‘Get out, no matter what’: Quarantine camps, family separations, and a looming lockdown are the final straw for Hong Kong’s fleeing expats
The Hong Kong International Airport was once one of the world’s busiest hubs. Now it features vacant ticketing counters, boarded-up coffee shops, and the faint hum of sanitation robots as the Chinese territory remains sealed off from the rest of the globe.
But on Thursday, there were pockets of frenzied activity in the airport’s departure hall as travelers who snagged coveted seats on flights to Vietnam, the United Arab Emirates, and Thailand hoisted their suitcases and duffels onto baggage belts.
“[For us], it is get out [of Hong Kong] no matter what,” says John, a mid-thirties professional in the airline industry who wished to remain anonymous owing to potential backlash from his employer. Waiting in line for a flight to Dubai, John said that after seven years of living in Hong Kong, he and his wife had decided to book a ticket back home to South Africa last week after seeing reports that the Hong Kong government separated a mother from her 11-month-old baby after the child tested positive for COVID.
“The idea of getting separated from our 10-month-old has been terrifying…We’ve been staying at home and isolating so that no one in our family would test positive,” says John, with his baby girl strapped to his stomach.
Naavid Khan, a 42-year-old banker, was preparing to board a flight to Dubai en route to Pakistan. He and his wife decided to leave Hong Kong shortly after the city closed schools, and they realized their elementary-school–age children would be stuck at home indefinitely. “There’s nothing that we’re achieving here by being locked in our house,” he says.
On Friday, Hong Kong reported 52,523 new COVID infections, putting the city’s daily case count above that of the entire United States. Hong Kong’s Omicron outbreak is also growing more deadly owing in large part to the city’s low elderly vaccination rate. Hong Kong averaged 26 deaths per million people in the past seven days, nearly triple the U.S.’s peak rate of nine deaths per million in January.
But it’s not Hong Kong’s COVID outbreak that has residents headed for the exits in record numbers. Rather, departing residents say the city’s increasingly draconian—yet seemingly futile—tactics to contain COVID have made Hong Kong nearly unlivable. Some of them have no plans to come back since they have little hope that conditions in the city will improve anytime soon.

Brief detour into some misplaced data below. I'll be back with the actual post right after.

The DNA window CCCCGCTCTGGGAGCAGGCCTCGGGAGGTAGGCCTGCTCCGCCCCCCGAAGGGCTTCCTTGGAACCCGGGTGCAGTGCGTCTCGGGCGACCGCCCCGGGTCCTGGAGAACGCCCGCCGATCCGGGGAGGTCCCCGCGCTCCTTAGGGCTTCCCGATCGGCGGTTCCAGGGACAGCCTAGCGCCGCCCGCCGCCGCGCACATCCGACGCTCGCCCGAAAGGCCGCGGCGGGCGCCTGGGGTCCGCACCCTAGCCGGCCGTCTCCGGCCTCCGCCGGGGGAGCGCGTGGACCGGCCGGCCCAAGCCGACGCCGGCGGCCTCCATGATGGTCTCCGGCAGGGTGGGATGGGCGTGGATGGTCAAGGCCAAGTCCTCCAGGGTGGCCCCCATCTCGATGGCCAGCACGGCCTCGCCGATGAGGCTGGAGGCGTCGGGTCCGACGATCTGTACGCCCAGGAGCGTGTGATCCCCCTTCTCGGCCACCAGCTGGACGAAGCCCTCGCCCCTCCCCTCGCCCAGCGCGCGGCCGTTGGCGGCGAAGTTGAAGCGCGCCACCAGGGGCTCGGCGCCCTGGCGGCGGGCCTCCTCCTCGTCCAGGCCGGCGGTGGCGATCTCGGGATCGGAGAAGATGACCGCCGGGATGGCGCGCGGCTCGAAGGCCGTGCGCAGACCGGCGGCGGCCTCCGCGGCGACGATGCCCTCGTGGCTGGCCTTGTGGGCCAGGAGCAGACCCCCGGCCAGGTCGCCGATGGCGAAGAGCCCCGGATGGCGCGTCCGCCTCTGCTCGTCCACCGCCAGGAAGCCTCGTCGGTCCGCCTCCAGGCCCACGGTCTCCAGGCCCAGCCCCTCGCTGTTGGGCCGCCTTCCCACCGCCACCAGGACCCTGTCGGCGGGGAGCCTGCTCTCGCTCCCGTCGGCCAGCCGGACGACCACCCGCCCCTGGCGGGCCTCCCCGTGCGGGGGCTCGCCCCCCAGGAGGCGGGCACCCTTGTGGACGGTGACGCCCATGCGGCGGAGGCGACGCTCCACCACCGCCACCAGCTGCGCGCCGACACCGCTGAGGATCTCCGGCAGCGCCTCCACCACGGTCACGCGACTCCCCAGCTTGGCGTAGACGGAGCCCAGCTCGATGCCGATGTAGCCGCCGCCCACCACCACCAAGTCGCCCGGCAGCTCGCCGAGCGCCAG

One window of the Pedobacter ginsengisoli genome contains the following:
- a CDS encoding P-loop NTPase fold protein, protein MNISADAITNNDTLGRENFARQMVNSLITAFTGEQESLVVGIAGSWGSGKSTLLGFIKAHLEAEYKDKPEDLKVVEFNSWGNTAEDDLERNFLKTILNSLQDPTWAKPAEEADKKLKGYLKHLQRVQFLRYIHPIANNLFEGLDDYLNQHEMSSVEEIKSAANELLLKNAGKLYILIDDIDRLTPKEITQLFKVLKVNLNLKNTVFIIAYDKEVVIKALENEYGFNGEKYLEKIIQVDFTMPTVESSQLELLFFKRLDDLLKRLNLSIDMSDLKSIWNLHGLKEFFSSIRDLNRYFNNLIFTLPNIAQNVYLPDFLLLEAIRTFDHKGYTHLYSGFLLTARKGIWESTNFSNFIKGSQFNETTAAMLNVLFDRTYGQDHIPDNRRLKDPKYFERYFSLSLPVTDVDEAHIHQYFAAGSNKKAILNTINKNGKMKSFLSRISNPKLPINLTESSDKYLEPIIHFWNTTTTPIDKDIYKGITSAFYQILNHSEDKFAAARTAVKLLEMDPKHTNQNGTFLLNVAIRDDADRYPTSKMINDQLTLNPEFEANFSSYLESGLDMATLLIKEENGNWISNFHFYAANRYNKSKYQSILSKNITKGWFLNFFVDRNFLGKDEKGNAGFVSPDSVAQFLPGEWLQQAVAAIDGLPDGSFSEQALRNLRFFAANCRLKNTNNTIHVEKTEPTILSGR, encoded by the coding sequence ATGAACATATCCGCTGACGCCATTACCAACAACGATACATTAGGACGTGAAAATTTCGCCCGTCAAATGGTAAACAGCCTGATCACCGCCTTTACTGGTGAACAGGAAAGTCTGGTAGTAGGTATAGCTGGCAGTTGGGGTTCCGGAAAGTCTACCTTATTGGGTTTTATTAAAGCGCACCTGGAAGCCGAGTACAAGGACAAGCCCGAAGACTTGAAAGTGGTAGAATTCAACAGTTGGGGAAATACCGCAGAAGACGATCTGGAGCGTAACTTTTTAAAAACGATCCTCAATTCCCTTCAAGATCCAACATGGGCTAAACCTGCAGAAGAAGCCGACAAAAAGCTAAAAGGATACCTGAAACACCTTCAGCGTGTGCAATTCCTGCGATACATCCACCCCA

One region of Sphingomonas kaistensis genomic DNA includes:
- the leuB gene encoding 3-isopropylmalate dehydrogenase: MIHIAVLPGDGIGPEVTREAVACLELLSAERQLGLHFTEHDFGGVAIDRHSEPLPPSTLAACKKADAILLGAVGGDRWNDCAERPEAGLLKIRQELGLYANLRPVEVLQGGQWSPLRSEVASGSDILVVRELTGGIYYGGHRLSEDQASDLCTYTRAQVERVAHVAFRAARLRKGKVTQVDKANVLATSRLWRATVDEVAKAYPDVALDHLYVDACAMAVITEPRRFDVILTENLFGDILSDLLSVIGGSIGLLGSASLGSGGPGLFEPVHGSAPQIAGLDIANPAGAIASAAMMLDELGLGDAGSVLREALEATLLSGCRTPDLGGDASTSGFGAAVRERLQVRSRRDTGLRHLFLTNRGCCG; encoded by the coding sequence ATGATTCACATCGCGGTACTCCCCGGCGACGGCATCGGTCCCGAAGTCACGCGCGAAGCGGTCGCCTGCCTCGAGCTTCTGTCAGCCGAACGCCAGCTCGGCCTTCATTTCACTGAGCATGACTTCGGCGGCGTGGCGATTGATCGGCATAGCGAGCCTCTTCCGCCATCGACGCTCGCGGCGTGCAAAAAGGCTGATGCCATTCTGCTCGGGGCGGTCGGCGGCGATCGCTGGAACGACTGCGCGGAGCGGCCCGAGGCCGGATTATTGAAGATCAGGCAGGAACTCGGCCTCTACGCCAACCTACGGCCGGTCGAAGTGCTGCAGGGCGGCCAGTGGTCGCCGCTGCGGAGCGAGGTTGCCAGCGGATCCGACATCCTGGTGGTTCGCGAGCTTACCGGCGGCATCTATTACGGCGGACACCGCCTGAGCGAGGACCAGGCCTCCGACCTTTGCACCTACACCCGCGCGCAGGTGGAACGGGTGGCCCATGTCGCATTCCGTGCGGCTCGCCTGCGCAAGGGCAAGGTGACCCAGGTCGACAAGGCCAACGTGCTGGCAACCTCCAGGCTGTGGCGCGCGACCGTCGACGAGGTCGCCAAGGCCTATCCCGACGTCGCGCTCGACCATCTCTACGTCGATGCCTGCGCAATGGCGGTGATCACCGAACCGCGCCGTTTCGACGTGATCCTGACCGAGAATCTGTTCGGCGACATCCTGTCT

Hong Kong exodus
For two years, Hong Kong managed to live relatively free of COVID by requiring weeks-long hotel quarantines for incoming travelers and deploying intensive contact-tracing measures to quell sporadic outbreaks.
But after first emerging in Hong Kong late last year, the highly contagious Omicron variant overwhelmed the city’s defenses. Hong Kong instituted new restrictions; it closed schools, gyms, bars, and other venues, imposed an indoor and outdoor mask mandate, and banned gatherings with more than two households.
The measures did not blunt the spread. Hong Kong’s outbreak has grown exponentially since early January, with cases doubling every two to three days, according to authorities.
Amid the outbreak, some public health experts have urged the city to give up on trying to track down and isolate every single case. Instead, experts say, Hong Kong should focus on protecting the city’s most vulnerable residents and learn to “live with COVID” in a bid to safely reopen to the world. But Chinese President Xi Jinping has publicly pressured Hong Kong to maintain its “dynamic COVID zero” strategy to isolate and eradicate every case of COVID. Mainland China has repeatedly used intense lockdowns and mass testing measures to quell its own outbreaks, and Beijing’s growing influence in Hong Kong means the city will likely adhere to a similar strategy, says Nicholas Thomas, a professor of global health governance at the City University of Hong Kong.
On Feb. 22, Hong Kong Chief Executive Carrie Lam announced that every city resident would be subject to compulsory testing in March and said that authorities would send anyone who tested positive to a government quarantine facility. That same day, a Facebook user created a group called “Expatriating out of Hong Kong support group,” dedicated to people leaving Hong Kong because of the new COVID measures. In the group that now has nearly 4,000 members, people share tips about breaking their leases and donating furniture, getting PCR tests before flying out, and booking flights that are least likely to get canceled.
Justin Chung, a 42-year-old e-commerce entrepreneur, joined the group shortly after it launched. He and his family decided to leave the city after seeing pictures of the makeshift isolation facilities, which are shipping container–size rooms with three beds and one toilet.
The “final straw” in his decision to move was seeing the isolation facilities, he says. “We did not want to be taken into any of these [isolation] camps. Full stop,” Chung says. He flew to Australia with his wife and child on Thursday.